Google+ Badge BLACK SOCIAL HISTORY
Wednesday, 19 February 2014
BLACK SOCIAL HISTORY : AFRICAN AMERICAN " DON COVAY " HIS CAREER SPANNED VIRTUALLY THE ENTIRETY OF THE R&B SPECTRUM FROM ELECTRIFYING ROCK & ROLL OF HIS EARLIEST RECORDS TO GRITTY, SWAGGERING DEEP SOUL : GOES INTO THE " HALL OF BLACK GENIUS "
BLACK SOCIAL HISTORY The career of singer Don Covay spanned virtually the entirety of the R&B spectrum, from the electrifying rock & roll of his earliest records to the gritty, swaggering deep soul of his most enduring efforts -- the scope and diversity of his catalog no doubt contributed to his failure to enjoy consistent commercial success, however, and the general public is probably better acquainted with his songs than with his own renditions of them. Born Donald Randolph in Orange burg, South Carolina on March 24, 1938, Covay was the son of a Baptist preacher who died when his son was eight. The family soon after relocated to Washington, D.C., where he and his siblings formed a gospel group dubbed the Cherry Keys; while in middle school, however, some of Covay's classmates convinced him to make the leap to secular music, and in 1953 he joined the Rainbows, a local doo wop group that previously enjoyed a national smash with "Mary Lee." By the time Covay joined the Rainbows the original lineup had long since splintered, and his recorded debut with the group, 1956's "Shirley," was not a hit. He stuck around for one more single, "Minnie," before exiting; contrary to legend, this iteration of the Rainbows did not include either a young Marvin Gaye or Billy Stewart, although both fledgling singers did occasionally fill in for absent personnel during live performances.
In the meantime Covay landed a job chauffeuring his idol, Little Richard, doing double-duty as the hitmaker's opening act; Richard soon produced Covay's 1957 solo debut "Bip Bip Bip," a blistering single credited to Pretty Boy. Issued on Atlantic, the record went nowhere and he next landed at Sue. During the remaining years of the decade Covay released four more singles for as many labels -- "Switching' in the Kitchen" on Big, "Standing in the Doorway" on Blaze, "If You See Mary Lee" on Firefly and "'Cause I Love You" on Big Top -- none of them hits. He then signed to major label Columbia, issuing three 1961 singles -- "Shake Wid the Snake," the Ben E. King-soundalike "See About Me," and "Now That I Need You" -- that showcased the vast eclecticism of his approach, from retro-doo wop to uptown soul to smoldering R&B. As his recording career refused to catch fire, Covay increasingly focused on songwriting, partnering with fellow Rainbows alum John Berry to pen a dance tune called "Pony Time" -- recorded by Covay for the Arnold label with backing band the Goodtimers, the resulting 1961 single proved to be his first chart hit, inching to the number 60 spot on the Billboard pop countdown. Equally significant, Chubby Checker soon after recorded his own version, topping the pop and R&B charts in early 1962.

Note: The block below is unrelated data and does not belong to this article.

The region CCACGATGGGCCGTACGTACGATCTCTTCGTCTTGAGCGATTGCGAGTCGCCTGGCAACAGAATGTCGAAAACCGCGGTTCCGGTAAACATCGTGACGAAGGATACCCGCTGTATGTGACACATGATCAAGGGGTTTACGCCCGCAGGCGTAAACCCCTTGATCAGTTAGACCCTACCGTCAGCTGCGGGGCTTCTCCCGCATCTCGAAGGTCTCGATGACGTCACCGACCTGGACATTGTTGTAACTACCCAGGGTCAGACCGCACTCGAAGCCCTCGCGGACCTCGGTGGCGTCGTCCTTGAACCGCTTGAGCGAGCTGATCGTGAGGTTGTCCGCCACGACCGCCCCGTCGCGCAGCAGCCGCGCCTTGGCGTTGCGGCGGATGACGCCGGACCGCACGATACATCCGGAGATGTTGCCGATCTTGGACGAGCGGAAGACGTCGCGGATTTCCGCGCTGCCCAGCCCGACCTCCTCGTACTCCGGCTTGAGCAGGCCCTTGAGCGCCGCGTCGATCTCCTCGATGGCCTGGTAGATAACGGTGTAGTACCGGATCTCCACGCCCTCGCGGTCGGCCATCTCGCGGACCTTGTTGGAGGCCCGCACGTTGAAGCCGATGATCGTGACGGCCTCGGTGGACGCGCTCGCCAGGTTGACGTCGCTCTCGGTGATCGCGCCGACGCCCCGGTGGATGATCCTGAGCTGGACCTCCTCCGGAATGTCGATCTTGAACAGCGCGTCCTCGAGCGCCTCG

In the meantime, Covay squeaked back into the Hot 100 with "Take This Hurt Off Me," graduating to Atlantic on a full-time basis with 1965's "The Boomerang." The latter didn't chart at all, but the move to Atlantic gave him access to collaborators including Memphis legends like keyboardist Booker T. Jones and guitarist Steve Cropper, and his music achieved an even more powerfully soulful edge. "Please Do Something" fell just shy of the R&B Top 20, and its follow-up "See Saw" proved Covay's biggest hit to date, reaching the R&B Top Five and coming in at number 44 on the pop charts. By now the likes of Etta James ("Watch Dog" and "I'm Gonna Take What He's Got") and Otis Redding("Think About It" and "Demonstration") were recording his material, but he could never quite maintain the same momentum as a performer, in 1966 releasing three brilliant Atlantic singles -- "Sookie Sookie," "You Put Something on Me" and "Somebody's Got to Love You" -- that all failed to chart. The relatively minor "Shingaling '67" at least made it as far as the R&B Top 50, but both "'40 Days-40 Nights"" and "You've Got Me on Your Critical List" sank without a trace. And even though Aretha Franklin scored one of her biggest and most enduring hits in 1968 with "Chain of Fools," written by Covay some 15 years earlier, his own recording that same year went nowhere.